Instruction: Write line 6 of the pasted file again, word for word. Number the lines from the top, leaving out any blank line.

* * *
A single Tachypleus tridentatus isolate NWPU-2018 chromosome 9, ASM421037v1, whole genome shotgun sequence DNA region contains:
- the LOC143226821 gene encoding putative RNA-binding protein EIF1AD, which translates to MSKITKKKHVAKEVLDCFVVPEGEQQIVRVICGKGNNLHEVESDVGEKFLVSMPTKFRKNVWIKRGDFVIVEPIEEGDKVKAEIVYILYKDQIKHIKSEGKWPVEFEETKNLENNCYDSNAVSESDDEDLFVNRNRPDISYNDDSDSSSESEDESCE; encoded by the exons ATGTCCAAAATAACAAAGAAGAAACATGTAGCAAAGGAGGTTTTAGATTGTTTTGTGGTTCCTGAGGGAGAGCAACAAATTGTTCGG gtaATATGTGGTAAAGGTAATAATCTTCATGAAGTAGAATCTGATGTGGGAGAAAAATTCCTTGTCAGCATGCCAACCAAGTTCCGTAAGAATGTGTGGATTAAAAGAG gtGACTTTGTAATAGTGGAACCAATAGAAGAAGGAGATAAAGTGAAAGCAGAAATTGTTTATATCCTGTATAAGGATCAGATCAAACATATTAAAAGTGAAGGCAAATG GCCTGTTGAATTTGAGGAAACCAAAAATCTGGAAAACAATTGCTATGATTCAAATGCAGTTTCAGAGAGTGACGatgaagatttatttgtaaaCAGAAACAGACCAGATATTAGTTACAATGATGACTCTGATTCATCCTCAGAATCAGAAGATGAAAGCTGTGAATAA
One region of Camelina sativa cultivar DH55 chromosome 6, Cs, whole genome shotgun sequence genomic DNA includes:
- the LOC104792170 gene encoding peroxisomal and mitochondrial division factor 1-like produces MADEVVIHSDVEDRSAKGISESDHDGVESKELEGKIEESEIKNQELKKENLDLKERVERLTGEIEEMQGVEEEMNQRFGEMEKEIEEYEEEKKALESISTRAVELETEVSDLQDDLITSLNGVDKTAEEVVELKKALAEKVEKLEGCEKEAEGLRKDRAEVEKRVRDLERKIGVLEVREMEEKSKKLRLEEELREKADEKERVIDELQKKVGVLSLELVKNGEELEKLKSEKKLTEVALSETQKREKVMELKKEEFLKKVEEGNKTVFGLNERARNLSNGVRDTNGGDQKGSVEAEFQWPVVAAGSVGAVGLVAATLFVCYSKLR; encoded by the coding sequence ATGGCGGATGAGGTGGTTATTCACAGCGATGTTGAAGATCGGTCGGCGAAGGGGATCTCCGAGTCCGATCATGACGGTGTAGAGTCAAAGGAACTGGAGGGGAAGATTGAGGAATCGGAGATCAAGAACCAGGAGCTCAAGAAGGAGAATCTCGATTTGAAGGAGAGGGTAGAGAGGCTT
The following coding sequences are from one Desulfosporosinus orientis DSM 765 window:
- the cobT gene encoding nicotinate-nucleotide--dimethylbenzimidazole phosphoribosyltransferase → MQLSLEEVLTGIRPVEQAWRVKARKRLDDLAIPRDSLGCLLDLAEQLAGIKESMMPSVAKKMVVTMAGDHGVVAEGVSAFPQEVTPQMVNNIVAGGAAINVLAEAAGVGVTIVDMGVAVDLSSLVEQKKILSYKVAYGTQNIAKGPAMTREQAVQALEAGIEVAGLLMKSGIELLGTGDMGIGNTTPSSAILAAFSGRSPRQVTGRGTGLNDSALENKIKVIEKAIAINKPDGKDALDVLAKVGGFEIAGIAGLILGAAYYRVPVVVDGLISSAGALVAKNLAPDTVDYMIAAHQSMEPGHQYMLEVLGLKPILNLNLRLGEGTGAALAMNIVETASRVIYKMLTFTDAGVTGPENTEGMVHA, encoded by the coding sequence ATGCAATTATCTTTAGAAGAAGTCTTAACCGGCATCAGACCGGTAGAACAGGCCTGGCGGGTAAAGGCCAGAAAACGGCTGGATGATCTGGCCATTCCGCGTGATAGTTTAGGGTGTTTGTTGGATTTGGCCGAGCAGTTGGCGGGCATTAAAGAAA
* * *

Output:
- the cobT gene encoding nicotinate-nucleotide--dimethylbenzimidazole phosphoribosyltransferase → MQLSLEEVLTGIRPVEQAWRVKARKRLDDLAIPRDSLGCLLDLAEQLAGIKESMMPSVAKKMVVTMAGDHGVVAEGVSAFPQEVTPQMVNNIVAGGAAINVLAEAAGVGVTIVDMGVAVDLSSLVEQKKILSYKVAYGTQNIAKGPAMTREQAVQALEAGIEVAGLLMKSGIELLGTGDMGIGNTTPSSAILAAFSGRSPRQVTGRGTGLNDSALENKIKVIEKAIAINKPDGKDALDVLAKVGGFEIAGIAGLILGAAYYRVPVVVDGLISSAGALVAKNLAPDTVDYMIAAHQSMEPGHQYMLEVLGLKPILNLNLRLGEGTGAALAMNIVETASRVIYKMLTFTDAGVTGPENTEGMVHA, encoded by the coding sequence ATGCAATTATCTTTAGAAGAAGTCTTAACCGGCATCAGACCGGTAGAACAGGCCTGGCGGGTAAAGGCCAGAAAACGGCTGGATGATCTGGCCATTCCGCGTGATAGTTTAGGGTGTTTGTTGGATTTGGCCGAGCAGTTGGCGGGCATTAAAGAAA